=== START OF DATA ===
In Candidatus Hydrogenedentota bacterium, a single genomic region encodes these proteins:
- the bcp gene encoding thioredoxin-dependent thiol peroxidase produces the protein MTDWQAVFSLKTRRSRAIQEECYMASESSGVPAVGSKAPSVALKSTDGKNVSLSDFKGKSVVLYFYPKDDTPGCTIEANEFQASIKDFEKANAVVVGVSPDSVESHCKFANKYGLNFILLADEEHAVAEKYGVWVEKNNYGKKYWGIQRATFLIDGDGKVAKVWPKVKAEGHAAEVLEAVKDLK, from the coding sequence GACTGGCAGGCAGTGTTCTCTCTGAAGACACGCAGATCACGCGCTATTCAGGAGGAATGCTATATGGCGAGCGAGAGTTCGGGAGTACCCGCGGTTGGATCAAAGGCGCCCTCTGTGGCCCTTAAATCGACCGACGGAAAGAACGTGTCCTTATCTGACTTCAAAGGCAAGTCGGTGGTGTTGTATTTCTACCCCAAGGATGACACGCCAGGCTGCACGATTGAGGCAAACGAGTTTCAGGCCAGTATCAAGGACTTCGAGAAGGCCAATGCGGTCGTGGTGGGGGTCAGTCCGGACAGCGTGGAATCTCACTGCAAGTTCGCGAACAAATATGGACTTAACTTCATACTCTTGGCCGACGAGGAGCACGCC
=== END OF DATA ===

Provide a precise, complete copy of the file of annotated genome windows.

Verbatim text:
In Candidatus Hydrogenedentota bacterium, a single genomic region encodes these proteins:
- the bcp gene encoding thioredoxin-dependent thiol peroxidase produces the protein MTDWQAVFSLKTRRSRAIQEECYMASESSGVPAVGSKAPSVALKSTDGKNVSLSDFKGKSVVLYFYPKDDTPGCTIEANEFQASIKDFEKANAVVVGVSPDSVESHCKFANKYGLNFILLADEEHAVAEKYGVWVEKNNYGKKYWGIQRATFLIDGDGKVAKVWPKVKAEGHAAEVLEAVKDLK, from the coding sequence GACTGGCAGGCAGTGTTCTCTCTGAAGACACGCAGATCACGCGCTATTCAGGAGGAATGCTATATGGCGAGCGAGAGTTCGGGAGTACCCGCGGTTGGATCAAAGGCGCCCTCTGTGGCCCTTAAATCGACCGACGGAAAGAACGTGTCCTTATCTGACTTCAAAGGCAAGTCGGTGGTGTTGTATTTCTACCCCAAGGATGACACGCCAGGCTGCACGATTGAGGCAAACGAGTTTCAGGCCAGTATCAAGGACTTCGAGAAGGCCAATGCGGTCGTGGTGGGGGTCAGTCCGGACAGCGTGGAATCTCACTGCAAGTTCGCGAACAAATATGGACTTAACTTCATACTCTTGGCCGACGAGGAGCACGCC